'Wuhan diary' writer escalates online spat, wears out dwindling fans

By Cao Siqi Source:Global Times Published: 2020/4/23 3:54:54

Fang Fang File Photo: Chinanews.com

Wuhan diary author Fang Fang, who was once regarded by her fans as a "glimmer of hope" in the dark days when the city was fighting the deadly coronavirus under a lockdown, now seems to have become a desperate "online celebrity" who lost her dignity as a writer. 

Despite her earlier glamour, she is now confined to battling critics on her Sina Weibo account after news that her 60-episode diary will be published overseas which soon triggered an uproar online and disappointed many of her loyal readers. 

Facing a flood of criticism over the upcoming publication in English and German, labeled as an astonishing "testimony" that "courageously spoke out against social injustice, corruption, abuse, and the systemic political problems which impeded the response to the epidemic," Fang Fang defended herself, saying she was "besieged by public opinion." 

She believed the backlash against her was due to a "far-left ideological trend" brewing in China over recent decades. She went on to say that without the outbreak and her diary, the world would not know that in China there exists such "crazy, evil and violent tendencies" in and outside the institution and among the general public.

By constantly re-posting articles that only serve to support herself, she slammed people who criticized her, calling them "crazy dogs." 

Her latest "battle" with Global Times editor-in-chief Hu Xijin made her become one of the most trending topics on Sina Weibo, one of China's most popular social media platforms, which attracted over 800 million views. 

Hu previously commented that "the diary will not be a normal exchange of documentary literature. It will be captured by international politics. It is quite possible that in the coming storm, the Chinese people, including those who have supported Fang Fang, will pay for her fame in the West," to which Fang Fang believed Hu was playing a trick on her, aiming to beat down a writer just because she allegedly "told the truth."

Hu then went on to ask Fang Fang three questions: do you feel you have been beaten down? You are still doing fine now, aren't you? Has the government punished you or mainstream media criticized you?  

"Your fame is greater than the pre-lockdown period. Your spat with the public showed that you have a lot of room to improve in becoming a proper person," Hu said. The phrase "you have a lot of room to improve in becoming a proper person" has quickly made a splash on Sina Weibo, becoming Wednesday's social buzzword.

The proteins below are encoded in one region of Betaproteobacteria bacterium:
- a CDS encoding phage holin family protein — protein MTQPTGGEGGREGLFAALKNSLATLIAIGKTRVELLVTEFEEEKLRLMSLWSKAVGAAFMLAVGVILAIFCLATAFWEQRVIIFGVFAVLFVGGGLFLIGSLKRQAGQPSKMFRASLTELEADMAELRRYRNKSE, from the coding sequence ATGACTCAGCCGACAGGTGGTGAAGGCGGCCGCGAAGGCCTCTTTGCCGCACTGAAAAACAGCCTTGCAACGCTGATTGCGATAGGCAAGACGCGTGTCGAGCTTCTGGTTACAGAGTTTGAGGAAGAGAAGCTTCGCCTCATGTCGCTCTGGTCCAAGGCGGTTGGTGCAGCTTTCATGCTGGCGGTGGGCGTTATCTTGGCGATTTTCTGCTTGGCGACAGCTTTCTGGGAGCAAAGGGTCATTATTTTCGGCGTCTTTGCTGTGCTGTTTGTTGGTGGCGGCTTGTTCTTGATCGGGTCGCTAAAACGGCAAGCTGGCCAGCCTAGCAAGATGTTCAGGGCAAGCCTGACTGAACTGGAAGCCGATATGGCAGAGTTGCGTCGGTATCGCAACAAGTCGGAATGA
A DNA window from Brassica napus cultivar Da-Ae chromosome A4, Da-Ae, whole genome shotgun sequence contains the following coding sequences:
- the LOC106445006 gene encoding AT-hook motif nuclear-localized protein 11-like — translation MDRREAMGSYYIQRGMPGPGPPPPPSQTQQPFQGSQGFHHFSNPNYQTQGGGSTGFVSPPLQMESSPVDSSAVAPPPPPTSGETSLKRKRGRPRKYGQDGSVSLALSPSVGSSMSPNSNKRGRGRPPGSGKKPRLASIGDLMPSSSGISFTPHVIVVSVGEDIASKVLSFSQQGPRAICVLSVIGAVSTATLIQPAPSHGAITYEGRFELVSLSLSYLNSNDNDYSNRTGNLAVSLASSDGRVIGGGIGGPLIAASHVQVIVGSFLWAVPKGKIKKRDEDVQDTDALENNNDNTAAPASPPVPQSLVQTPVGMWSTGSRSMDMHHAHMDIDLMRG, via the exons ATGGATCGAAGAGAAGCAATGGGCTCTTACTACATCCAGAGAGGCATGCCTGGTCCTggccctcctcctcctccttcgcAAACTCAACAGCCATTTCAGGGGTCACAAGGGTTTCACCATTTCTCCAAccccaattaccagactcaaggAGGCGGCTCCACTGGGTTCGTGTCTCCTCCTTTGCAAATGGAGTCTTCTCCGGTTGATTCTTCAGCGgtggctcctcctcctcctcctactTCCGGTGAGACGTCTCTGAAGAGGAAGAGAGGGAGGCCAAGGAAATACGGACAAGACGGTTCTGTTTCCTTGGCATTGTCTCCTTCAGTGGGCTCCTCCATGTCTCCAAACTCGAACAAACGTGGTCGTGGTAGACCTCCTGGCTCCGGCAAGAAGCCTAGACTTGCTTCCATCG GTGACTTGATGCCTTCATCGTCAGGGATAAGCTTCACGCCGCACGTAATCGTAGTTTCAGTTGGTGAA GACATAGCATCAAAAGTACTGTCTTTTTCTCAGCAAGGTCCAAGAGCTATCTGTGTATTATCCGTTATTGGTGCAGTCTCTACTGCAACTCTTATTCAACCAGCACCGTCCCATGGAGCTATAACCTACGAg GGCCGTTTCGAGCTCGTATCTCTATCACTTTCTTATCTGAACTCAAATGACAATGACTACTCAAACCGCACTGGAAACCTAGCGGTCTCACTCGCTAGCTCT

Fang Fang statue?

In a media interview, Fang Fang admitted that she was willing to publish her diary domestically, and in early March, she entrusted the diary's global copyright to her agent. 

Many netizens mocked that if they were Fang Fang, they would make a fortune quietly, instead of quarreling with others like a desperate housewife. 

Fang Fang's hysteric reaction further pushed netizens away from her, broke the hearts of her fans, and wore out her declining readers. Some people even took some "surprising" measures to express their resentment, which gained support but also stoked controversy as some suggested some practices against her go too far. 

For example, a writer based in Nanjing, East China's Jiangsu Province, said his friend who is a sculptor, plans to carve out a statue of Fang Fang kneeling down next to the statue of Qin Hui and his wife.  

Qin, who is believed to be the most notorious traitor in Chinese history, often appears in traditional Chinese operas as a treacherous court official.

Many netizens praised the idea because Fang Fang has also been accused of being a traitor for the upcoming publication of her diary overseas, whether it was for money or to gain reputation, it will hand the West a "sword," especially some Western media outlets and politicians who are dedicated to defaming China, with which to "kill" the country's dignity and smear its people's efforts in fighting the health crisis over the past three months.  

The writer, with an online name displayed as Zuobi Qian Shigui, said on his social media account that his comment has been viewed over 1.5 million times with over 7,000 comments. He said his sculptor friend is a serious artist. In response to the netizens' demands to publicize his name, the artist thought that after he finishes his task, he will show it at the media press conference. 

"Why are Nanjing locals so active in their support for the sculptor's proposal? It's because the city houses two tombs of the biggest traitors in Chinese history," the writer explains, noting that local residents are very wary of traitors and their practices of selling out our country for their own selfish personal gain.

However, the proposal has also been met with criticism. Lu Xiaoping, a professor at Nanjing University, told the Global Times that if Fang Fang committed a crime, it can only be determined by a court. Without a court conviction, Fang Fang is a citizen whose reputation is protected by law.

Lu said Qian's [the writer's] proposal is illegal and is public defamation of Fang Fang. If Qian was not condemned, it would be a disgrace to the calligraphic, artistic, cultural and intellectual circles of Nanjing, Lu said. 

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